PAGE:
Canada’s Prime Minister Stephen Harper addresses the 69th Session of the UN General Assembly at the United Nations in New York on September 25, 2014. (Jewel Samad/AFP/Getty Images)

It would be an absurd stretch to suggest that the Harper who championed the Forces, was suspicious of the UN, and assigned enormous importance to Canada-U.S. economic relations, has disappeared. But he has found those pillars too unsteady to bear the full weight of his foreign policy. It’s been a steep learning curve. Before he won power in 2006, he had barely travelled outside Canada and had focused almost exclusively on domestic issues, mostly economic and constitutional. “Since coming to office,” he told Maclean’s in a 2011 interview, “the thing that’s probably struck me the most in terms of my previous expectations—I don’t even know what my expectations were—is not just how important foreign affairs/foreign relations is, but, in fact, that it’s become almost everything.”

Harper inherited the most challenging overseas file in a generation: Afghanistan. Five weeks after being sworn in as Prime Minister on Feb. 6, 2006, he was on a Kandahar airfield telling the assembled troops, “You can’t lead from the bleachers; I want Canada to be a leader.” His Conservatives backed that up by boosting annual defence spending from about $15 billion the year before they took power to closer to $20 billion. Impressive as that top-line figure is, though, it hardly tells the whole story.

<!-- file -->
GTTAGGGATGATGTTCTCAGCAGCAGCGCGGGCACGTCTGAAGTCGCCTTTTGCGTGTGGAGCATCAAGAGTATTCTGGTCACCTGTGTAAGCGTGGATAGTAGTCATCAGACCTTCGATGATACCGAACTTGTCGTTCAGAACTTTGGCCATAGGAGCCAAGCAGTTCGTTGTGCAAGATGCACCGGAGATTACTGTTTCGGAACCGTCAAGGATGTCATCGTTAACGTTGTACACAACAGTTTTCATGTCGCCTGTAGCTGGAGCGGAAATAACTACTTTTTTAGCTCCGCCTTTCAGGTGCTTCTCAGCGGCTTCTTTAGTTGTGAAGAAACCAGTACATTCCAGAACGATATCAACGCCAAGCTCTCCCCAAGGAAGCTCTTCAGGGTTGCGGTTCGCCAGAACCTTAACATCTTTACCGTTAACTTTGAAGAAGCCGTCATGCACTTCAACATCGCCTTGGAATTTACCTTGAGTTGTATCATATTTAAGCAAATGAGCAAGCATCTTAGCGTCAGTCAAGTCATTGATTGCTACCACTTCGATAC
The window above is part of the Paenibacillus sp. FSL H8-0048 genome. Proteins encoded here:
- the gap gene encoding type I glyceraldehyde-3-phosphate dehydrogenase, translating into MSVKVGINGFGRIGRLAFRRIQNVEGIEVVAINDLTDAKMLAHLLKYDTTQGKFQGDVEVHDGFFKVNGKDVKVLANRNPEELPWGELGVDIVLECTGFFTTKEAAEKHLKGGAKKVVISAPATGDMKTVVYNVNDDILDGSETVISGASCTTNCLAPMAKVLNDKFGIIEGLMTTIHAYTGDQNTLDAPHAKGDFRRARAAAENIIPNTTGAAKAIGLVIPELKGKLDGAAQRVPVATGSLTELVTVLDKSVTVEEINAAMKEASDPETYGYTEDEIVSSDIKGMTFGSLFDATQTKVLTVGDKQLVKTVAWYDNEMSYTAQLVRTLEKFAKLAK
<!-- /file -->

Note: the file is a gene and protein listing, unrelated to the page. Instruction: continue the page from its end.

David Perry, a senior analyst at the Conference of Defence Associations Institute in Ottawa, offers perhaps the most fine-grained analysis of Canada’s military budget available, outside of classified documents. Perry says defence spending, adjusted for inflation, is actually lower today than it was in 2007. He points to four consecutive years of shrinking outlays on new military hardware, a trend he now calls “seemingly irreversible.”

Perry even argues that there never was any sharp divide on defence between Liberal and Conservative times. The real watershed came in 2005, he contends, when the Liberals, flush with surpluses after slaying the deficit, reinvested heavily in the Department of National Defence. Taking over the following year, Harper built on that new spending policy, to be sure, but only until the 2009 recession. Since then, according to Perry’s analysis, spending restraint has again been the order of the day, with defence absorbing fully a quarter of all federal spending cuts in last spring’s budget.